In the meantime, Maharashtra Government announced the EV subsidy scheme and the early bird scheme. We calculated that if we bought the Tigor before the end of December’21, we would end up with 2.3L as a subsidy. This along with the fact that we were getting almost 4.5L for the eVerito (this is the time when the cost of petrol hit 100 for the first time and people were looking for EVs), convinced us that we should sell the eVerito and buy the Tigor EV.
Experience of Ownership
We took delivery of the car on 3rd February 2022. It cost us exactly Rs 11 lakh (on-road) post all the subsidies and dealer-level discounts.
The same week we took delivery of the Tigor, we decided to make a trip to Alibaug. This was the first time I was taking an EV outside Mumbai, so I decided to completely plan the trip. I made a note of all the charging stations along the way (there were none post-Navi Mumbai) and even kept a note of the Tata dealer nearest from Alibaug in case I needed help in terms of getting towed if I got stuck without charge somewhere. The distance to the resort from my place in Mumbai was showing 120km and I knew that if I drove in a sedate manner, I would be able to reach and come back to Navi Mumbai and charge somewhere. Thankfully we were able to charge at the resort itself. Thus began the Tigor EV journey for my family.
So, the Tigor EV will deliver about 180-220km of range no matter how you drive (unless you decide to thrash it around in Sports mode) in the city or on the highway. It takes 7-8hrs to charge via a 15amps socket. Mostly we drive the Tigor in the city and a once-a-month trip to Pune which comes to about 400km (300km to and fro and some running within Pune).
Just to put into context the cost savings one can get from an EV- a round trip to Pune costs us about INR1100 (INR 630 tolls and about INR450-500 for charging the car on a slow charger at both Mumbai and Pune overnight). In the Nexon petrol, it would cost us something like INR 3800-4000 (considering 14kmpl average, 30-litres of petrol and the rest Rs 630 tolls). That’s like 1/3rd the cost if not lesser. When compared to my Nexon, it’s like saving INR10 for every km I drive the Tigor EV vis a vis my Nexon. This has meant that the Nexon is only used when we end up going for our once-in-a-quarter-long drive.
In my 8 months and about 12,000km experience of with the Tigor EV
Here are the positives
Here’s the photo of the odometer when I completed 10,000 km!
I have observed the following in terms of issues
- Do not believe the range shown on the console. It completely depends on how you have driven in the last 15mins/ 5kms. Look at the below image, it’s next to impossible that a car with a 26 kWh battery gives that much range with ~70% battery remaining. One should instead look at the wh/km reading and try and keep that below 120 and you are good to go. Better calibration should be done in the range displayed.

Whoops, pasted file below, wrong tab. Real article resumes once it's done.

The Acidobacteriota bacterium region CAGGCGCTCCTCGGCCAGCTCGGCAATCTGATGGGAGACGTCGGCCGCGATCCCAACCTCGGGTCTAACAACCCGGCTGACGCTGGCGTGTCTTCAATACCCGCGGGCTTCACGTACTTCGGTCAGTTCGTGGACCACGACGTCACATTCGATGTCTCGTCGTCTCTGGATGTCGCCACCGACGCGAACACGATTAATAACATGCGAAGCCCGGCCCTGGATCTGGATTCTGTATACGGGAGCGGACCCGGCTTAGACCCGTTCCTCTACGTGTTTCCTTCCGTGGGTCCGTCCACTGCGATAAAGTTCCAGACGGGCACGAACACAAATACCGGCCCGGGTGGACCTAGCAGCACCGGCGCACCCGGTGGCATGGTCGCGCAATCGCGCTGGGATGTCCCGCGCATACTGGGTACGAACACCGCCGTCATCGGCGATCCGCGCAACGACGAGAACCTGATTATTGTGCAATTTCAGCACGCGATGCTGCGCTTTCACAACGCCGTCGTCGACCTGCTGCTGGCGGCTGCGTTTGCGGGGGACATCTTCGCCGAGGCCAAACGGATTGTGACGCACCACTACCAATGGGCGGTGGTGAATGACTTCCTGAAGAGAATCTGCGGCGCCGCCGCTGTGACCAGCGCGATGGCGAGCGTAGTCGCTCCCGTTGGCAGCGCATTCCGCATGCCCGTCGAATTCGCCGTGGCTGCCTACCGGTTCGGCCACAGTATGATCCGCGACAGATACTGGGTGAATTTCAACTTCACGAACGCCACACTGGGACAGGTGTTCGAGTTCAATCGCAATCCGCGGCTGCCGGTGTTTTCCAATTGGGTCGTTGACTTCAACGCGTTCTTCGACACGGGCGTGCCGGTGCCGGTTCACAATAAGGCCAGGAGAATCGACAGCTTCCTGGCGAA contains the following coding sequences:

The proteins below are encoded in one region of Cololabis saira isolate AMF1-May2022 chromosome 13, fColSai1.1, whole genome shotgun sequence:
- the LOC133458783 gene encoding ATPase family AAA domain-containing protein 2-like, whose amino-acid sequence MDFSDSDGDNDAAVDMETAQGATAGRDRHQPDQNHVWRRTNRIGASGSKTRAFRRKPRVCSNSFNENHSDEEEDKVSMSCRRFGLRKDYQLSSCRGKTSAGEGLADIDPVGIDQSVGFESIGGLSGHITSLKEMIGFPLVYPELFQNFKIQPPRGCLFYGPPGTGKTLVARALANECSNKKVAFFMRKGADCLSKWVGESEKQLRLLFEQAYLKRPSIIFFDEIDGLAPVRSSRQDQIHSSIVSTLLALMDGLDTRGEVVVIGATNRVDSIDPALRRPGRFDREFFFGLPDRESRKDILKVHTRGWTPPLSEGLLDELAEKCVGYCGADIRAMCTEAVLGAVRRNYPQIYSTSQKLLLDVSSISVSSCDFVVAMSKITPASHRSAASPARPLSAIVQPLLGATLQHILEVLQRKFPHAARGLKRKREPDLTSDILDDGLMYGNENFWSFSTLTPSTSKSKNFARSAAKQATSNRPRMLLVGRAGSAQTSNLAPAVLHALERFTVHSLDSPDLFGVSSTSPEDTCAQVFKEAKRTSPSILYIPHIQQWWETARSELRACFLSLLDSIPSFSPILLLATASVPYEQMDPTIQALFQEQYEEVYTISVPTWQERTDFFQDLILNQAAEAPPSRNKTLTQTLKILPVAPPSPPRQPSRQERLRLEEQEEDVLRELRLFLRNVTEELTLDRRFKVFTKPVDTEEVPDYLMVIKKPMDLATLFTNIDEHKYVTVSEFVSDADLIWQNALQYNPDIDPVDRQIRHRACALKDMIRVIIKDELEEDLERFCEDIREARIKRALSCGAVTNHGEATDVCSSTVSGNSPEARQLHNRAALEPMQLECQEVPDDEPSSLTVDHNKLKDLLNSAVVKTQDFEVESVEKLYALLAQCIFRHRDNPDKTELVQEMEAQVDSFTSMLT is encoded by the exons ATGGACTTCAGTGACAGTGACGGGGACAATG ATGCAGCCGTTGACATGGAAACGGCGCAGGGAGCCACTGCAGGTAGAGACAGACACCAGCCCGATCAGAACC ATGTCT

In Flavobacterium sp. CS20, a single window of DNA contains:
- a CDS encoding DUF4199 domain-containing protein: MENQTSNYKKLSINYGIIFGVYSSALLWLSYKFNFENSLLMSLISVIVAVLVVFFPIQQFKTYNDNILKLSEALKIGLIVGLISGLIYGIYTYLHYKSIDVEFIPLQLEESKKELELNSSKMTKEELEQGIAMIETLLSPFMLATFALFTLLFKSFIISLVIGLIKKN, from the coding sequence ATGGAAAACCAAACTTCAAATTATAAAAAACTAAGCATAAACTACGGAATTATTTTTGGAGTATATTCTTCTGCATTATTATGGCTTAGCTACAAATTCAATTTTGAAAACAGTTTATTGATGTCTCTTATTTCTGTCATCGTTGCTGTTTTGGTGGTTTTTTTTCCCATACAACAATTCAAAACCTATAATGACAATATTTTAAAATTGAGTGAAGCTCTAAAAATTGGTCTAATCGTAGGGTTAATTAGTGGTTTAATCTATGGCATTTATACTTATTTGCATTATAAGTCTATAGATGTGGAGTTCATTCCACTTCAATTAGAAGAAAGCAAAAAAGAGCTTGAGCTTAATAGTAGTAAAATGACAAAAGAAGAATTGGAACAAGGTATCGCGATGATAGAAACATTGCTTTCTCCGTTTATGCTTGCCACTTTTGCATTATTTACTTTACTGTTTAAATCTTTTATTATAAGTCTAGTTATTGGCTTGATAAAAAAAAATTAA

- The Air condition system on the Tigor EV is faulty. It just never works when you need it to. It’s not just my experience. I am a part of a group of more than 200 Tigor EV owners from all over India and almost 70% of us have faced some or the other issue with the AC. In my case, it worked perfectly till the 2nd free service at 7000km, since then the AC stops working if the ambient temperature goes above 30-32C and when you need it the most. Even when the AC works, it’s absolutely not adequate.
- Fit and Finish issues- There are rattles from B and C pillars which start appearing every time one goes through a pothole-riddled road. Being an EV, these rattles are even more prominent and irksome. The only way to solve this is to open up the internal panels and shut them up tight with a few hits.
- The Tigor EV cannot be fast charged at all types of Fast chargers, even those on the Tata Power EZ charge app. This is a major concern as one might have planned to juice up at a particular charger and the car won’t accept the charge. I believe this can be rectified via some software updates.
- The Z connect App which Tata provides often times does not work or even if it works, shows wrong information. Also, it beats me how a company which has a tech giant like TCS as a sister company can have such glitches
- The absence of different modes of regeneration and Cruise control is a big miss in the Tigor EV. EVs like ICE cars work most efficiently when driven at a constant speed. Efficiency is even more critical in an EV as it may mean the difference of 2-3km can decide whether you could reach your destination or get stranded midway. Hopefully, Tata will provide these with an update like that in the case of the Nexon EV users.
Overall, I am extremely happy with the car as is my family. It’s a perfect car for the city. The Tigor EV is comfortable, well spec’d and delivers a decent range for daily city usage and planned highway usage.